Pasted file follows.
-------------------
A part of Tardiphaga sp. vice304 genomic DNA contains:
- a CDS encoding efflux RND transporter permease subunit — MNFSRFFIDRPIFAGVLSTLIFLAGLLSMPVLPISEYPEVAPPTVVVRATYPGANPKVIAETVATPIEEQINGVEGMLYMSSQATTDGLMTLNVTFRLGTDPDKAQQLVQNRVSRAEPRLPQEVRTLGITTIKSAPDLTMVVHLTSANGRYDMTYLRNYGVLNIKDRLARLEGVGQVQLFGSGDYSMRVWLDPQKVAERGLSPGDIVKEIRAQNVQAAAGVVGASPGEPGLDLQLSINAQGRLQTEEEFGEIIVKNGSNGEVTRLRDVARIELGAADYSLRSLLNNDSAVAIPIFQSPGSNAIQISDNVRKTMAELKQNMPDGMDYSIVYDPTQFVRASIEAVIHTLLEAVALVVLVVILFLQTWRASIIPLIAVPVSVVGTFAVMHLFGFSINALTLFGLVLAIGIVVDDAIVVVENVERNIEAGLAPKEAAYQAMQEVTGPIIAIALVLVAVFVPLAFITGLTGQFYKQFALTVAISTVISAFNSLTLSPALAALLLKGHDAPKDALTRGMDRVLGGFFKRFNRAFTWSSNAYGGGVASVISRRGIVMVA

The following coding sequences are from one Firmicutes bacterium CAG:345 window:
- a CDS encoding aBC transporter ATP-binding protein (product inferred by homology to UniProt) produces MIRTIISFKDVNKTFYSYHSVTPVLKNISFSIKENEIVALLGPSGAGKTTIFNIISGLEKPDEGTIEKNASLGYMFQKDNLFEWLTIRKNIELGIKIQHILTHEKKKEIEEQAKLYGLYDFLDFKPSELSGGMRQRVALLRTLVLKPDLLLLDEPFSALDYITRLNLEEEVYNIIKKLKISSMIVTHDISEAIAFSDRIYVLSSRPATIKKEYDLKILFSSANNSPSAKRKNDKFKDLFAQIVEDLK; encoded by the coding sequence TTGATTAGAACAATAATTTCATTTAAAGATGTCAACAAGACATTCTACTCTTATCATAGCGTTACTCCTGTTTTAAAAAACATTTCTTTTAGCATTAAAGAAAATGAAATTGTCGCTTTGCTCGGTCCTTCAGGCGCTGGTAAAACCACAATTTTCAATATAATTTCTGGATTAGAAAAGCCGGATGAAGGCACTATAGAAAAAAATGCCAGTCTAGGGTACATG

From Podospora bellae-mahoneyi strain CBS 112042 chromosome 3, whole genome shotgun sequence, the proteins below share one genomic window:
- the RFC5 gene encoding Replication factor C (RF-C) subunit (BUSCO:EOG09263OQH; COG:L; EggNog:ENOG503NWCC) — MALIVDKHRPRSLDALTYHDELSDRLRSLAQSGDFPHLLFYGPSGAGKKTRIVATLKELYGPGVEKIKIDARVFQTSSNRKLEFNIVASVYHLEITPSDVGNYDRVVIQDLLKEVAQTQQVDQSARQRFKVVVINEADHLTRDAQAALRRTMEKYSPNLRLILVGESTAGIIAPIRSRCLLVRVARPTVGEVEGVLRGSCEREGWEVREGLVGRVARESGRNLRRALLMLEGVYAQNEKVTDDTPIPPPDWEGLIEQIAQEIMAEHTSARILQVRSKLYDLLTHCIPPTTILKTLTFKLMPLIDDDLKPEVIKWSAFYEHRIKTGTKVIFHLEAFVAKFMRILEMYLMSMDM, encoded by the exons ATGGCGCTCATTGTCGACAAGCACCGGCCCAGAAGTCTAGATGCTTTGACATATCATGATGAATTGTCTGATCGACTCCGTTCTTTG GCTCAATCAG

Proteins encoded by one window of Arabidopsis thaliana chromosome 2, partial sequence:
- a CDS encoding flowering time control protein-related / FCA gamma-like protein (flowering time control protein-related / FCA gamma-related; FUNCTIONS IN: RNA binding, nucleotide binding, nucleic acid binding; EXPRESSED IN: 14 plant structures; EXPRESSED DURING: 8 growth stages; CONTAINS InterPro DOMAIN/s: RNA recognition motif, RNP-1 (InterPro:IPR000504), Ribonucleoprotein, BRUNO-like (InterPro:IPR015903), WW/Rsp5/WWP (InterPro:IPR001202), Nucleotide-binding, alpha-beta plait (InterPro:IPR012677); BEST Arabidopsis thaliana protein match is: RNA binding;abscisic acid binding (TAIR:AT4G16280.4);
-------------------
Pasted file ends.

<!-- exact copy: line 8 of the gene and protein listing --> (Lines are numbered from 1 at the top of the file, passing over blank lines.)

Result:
- a CDS encoding flowering time control protein-related / FCA gamma-like protein (flowering time control protein-related / FCA gamma-related; FUNCTIONS IN: RNA binding, nucleotide binding, nucleic acid binding; EXPRESSED IN: 14 plant structures; EXPRESSED DURING: 8 growth stages; CONTAINS InterPro DOMAIN/s: RNA recognition motif, RNP-1 (InterPro:IPR000504), Ribonucleoprotein, BRUNO-like (InterPro:IPR015903), WW/Rsp5/WWP (InterPro:IPR001202), Nucleotide-binding, alpha-beta plait (InterPro:IPR012677); BEST Arabidopsis thaliana protein match is: RNA binding;abscisic acid binding (TAIR:AT4G16280.4);